I-131 applied on the 6th or 7th day following the application of RAI ablation therapy in the DTC is included in the routine algorithm of the whole body scan (WBS) (6). Routine imaging is done as planar imaging with gamma camera. Residual tissue, lymphatic or other possible metastases can be imaged during post-treatment imaging. When imaging is done planar, there are deficiencies in terms of anatomical correlation. Due anatomical correlation and three-dimensional imaging can be done by single photon emission computed tomography (SPECT)/CT, additional lesions can be detected which may result in changes in the patient’s treatment and follow-up.

The aim of this study is to show whether the contribution of SPECT/CT imaging method on planar imaging after RAI therapy in DTC patients is statistically significant and to examine possible contributions.


This study was carried out with the approval decision of Okmeydanı Training and Research Hospital Clinical Research Ethics Committee dated 17.12.2012 and numbered 41. Consent was obtained from the patients who were scanned.


The patients who received 50-300 mCi RAI treatment in our clinic between April 2010 and October 2011 due to thyroid cancer and who underwent planar scintigraphy imaging 4 or 7 days after treatment, and from the activity involvements with suspicion of metastasis or recurrence and/or those investigated with SPECT/CT with need of an anatomical correlation were chosen. No exclusion criteria were applied. It was observed that the patients whose dossier and epicrisis information were examined were followed up and received RAI treatments in accordance with the patient preparation protocol before RAI treatment.

Imaging Technique

1- Patient Preparation: The patients are informed about the method of scan, and the importance of their immobility throughout the study is explained.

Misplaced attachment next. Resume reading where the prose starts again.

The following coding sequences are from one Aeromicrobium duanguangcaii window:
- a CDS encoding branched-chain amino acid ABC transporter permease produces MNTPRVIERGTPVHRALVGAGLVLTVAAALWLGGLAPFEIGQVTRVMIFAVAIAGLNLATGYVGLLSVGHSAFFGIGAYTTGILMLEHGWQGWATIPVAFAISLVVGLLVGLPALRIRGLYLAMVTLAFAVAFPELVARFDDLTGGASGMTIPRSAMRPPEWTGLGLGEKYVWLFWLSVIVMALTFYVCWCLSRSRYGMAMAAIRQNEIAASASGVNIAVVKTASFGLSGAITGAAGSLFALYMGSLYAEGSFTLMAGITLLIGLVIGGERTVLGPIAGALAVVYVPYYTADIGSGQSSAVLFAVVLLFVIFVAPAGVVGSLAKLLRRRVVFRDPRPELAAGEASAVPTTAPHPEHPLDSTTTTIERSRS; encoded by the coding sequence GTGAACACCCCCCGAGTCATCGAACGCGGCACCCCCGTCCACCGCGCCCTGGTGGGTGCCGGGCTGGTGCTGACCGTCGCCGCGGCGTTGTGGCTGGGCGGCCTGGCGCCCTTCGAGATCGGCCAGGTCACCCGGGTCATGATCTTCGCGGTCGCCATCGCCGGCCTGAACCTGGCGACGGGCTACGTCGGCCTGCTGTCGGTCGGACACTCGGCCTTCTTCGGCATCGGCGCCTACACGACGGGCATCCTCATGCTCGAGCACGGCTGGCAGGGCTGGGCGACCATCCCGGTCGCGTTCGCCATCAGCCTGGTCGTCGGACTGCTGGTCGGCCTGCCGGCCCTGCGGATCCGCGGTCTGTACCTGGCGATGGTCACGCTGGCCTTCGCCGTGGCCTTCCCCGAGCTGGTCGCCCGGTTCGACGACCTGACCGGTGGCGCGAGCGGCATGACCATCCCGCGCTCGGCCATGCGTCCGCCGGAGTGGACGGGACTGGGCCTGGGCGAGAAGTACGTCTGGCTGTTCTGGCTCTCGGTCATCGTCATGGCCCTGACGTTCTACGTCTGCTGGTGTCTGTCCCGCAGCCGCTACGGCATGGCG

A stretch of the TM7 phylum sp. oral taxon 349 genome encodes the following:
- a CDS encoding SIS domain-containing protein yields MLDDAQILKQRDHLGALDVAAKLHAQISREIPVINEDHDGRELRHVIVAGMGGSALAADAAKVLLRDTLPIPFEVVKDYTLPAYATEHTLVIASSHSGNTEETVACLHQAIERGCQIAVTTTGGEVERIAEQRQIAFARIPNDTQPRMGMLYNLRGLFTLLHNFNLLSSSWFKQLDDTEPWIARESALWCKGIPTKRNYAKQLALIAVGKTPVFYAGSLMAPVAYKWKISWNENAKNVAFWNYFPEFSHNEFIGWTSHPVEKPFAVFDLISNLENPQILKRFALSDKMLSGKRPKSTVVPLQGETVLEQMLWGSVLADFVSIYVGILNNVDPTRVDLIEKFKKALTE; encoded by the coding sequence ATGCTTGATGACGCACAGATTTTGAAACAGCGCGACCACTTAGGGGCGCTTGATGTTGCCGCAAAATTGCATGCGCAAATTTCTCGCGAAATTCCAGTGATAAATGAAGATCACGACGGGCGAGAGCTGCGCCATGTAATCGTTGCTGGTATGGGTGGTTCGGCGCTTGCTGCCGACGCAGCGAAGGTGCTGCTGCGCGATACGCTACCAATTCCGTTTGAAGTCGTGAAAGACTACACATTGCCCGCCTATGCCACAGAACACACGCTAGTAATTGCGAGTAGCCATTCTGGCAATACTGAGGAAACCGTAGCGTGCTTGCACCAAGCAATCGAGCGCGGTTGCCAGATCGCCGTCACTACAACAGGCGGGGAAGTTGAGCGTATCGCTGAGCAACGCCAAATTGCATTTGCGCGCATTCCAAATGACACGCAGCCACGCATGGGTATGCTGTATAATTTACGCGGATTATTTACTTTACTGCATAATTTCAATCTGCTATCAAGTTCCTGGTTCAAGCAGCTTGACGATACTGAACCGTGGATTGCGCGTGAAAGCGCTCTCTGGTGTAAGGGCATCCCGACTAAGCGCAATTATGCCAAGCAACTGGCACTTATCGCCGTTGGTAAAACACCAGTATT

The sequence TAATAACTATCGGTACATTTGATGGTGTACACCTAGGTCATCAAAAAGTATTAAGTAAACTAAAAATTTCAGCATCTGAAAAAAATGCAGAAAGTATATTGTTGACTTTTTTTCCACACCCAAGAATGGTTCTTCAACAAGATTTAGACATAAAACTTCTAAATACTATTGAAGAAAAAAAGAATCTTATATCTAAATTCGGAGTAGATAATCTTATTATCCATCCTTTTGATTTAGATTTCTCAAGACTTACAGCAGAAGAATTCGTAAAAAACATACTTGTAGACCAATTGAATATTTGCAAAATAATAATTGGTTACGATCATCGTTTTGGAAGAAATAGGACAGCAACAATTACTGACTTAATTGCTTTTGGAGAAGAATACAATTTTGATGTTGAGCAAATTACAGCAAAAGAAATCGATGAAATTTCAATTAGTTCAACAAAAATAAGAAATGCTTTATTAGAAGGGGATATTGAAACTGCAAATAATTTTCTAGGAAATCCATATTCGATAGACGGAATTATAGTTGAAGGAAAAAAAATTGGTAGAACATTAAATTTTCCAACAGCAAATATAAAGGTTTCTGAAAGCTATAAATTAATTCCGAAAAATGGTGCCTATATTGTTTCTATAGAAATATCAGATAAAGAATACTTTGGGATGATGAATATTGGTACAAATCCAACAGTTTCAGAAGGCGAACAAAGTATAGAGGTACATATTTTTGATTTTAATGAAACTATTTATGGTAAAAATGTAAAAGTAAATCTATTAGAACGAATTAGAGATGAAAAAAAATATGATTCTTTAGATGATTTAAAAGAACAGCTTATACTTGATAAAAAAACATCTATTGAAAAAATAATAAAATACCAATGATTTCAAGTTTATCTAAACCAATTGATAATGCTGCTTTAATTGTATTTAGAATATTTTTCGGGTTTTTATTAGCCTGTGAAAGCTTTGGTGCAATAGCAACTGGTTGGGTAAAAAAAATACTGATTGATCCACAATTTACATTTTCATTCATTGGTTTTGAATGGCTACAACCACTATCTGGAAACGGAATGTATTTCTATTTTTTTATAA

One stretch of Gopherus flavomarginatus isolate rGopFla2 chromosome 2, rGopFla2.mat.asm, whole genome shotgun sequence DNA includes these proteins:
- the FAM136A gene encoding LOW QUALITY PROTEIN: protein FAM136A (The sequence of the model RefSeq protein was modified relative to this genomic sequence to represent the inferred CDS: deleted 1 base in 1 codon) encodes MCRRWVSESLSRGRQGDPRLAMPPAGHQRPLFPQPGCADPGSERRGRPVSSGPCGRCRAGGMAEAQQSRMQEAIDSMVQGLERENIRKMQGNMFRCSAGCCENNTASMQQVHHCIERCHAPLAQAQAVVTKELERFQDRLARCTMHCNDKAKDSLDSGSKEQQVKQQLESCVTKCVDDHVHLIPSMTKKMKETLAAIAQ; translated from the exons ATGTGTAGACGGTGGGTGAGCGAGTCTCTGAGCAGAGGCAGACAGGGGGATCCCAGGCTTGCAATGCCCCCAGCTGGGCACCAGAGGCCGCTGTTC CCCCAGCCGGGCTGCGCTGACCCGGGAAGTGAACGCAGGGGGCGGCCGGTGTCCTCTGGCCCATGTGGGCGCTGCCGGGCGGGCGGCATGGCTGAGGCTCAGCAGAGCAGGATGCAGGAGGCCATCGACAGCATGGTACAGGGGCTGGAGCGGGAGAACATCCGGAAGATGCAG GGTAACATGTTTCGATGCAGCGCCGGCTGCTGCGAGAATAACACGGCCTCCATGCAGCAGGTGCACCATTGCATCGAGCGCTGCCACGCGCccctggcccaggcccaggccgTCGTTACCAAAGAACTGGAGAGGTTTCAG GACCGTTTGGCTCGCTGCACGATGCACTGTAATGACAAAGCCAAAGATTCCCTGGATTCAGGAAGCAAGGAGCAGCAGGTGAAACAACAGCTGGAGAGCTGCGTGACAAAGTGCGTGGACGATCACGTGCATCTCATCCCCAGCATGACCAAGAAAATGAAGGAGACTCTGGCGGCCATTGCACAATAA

2- Imaging: Imaging of all cases was done with Infinia double headed gamma camera or Infinia Hawkeye 4 (General Electric Medical Systems, Milwaukee, WI) double headed gamma camera. After WBS was performed, SPECT/CT examination was performed for those with suspected recurrence and metastasis, and the relevant field of view; viewing area was determined by the nuclear medicine specialist who evaluated the WBS image.

a. Planar imaging: WBS planar imaging was taken at a speed of 10 cm/minute, and spot images were taken in 5 minutes with Infinia double-head gamma camera or Infinia Hawkeye 4 (General Electric Medical Systems, Milwaukee, WI) double-head gamma camera.

b. SPECT/CT imaging: SPECT imaging was done with Infinia-Hawkeye 4 (General Electric Medical Systems, Milwaukee, WI) device after planar imaging evaluation. With wide field of view, high energy, high resolution, parallel hole collimator, 60 images were taken in total 360 degrees with zoom value at 1, peak energy level 364 KeV, window range 10%, each image 30 seconds, 128x128 matrix, 6 degrees step and shoot mode. CT imaging was performed with Infinia-Hawkeye 4 (General Electric Medical Systems, Milwaukee, WI) device without giving oral or intravenous contrast agent immediately after SPECT imaging. In the system containing low dose CT (4 slice), the settings of the X-ray tube were determined at 140 kV and 2.5 mA, in the mode of scan type being helical, with a wide viewing angle in the pitch of 1.9, 512x512 matrix in half rotation. Standard filter is applied to the images obtained. The scan time lasted about 4.5 minutes for 40 cm in helical shooting.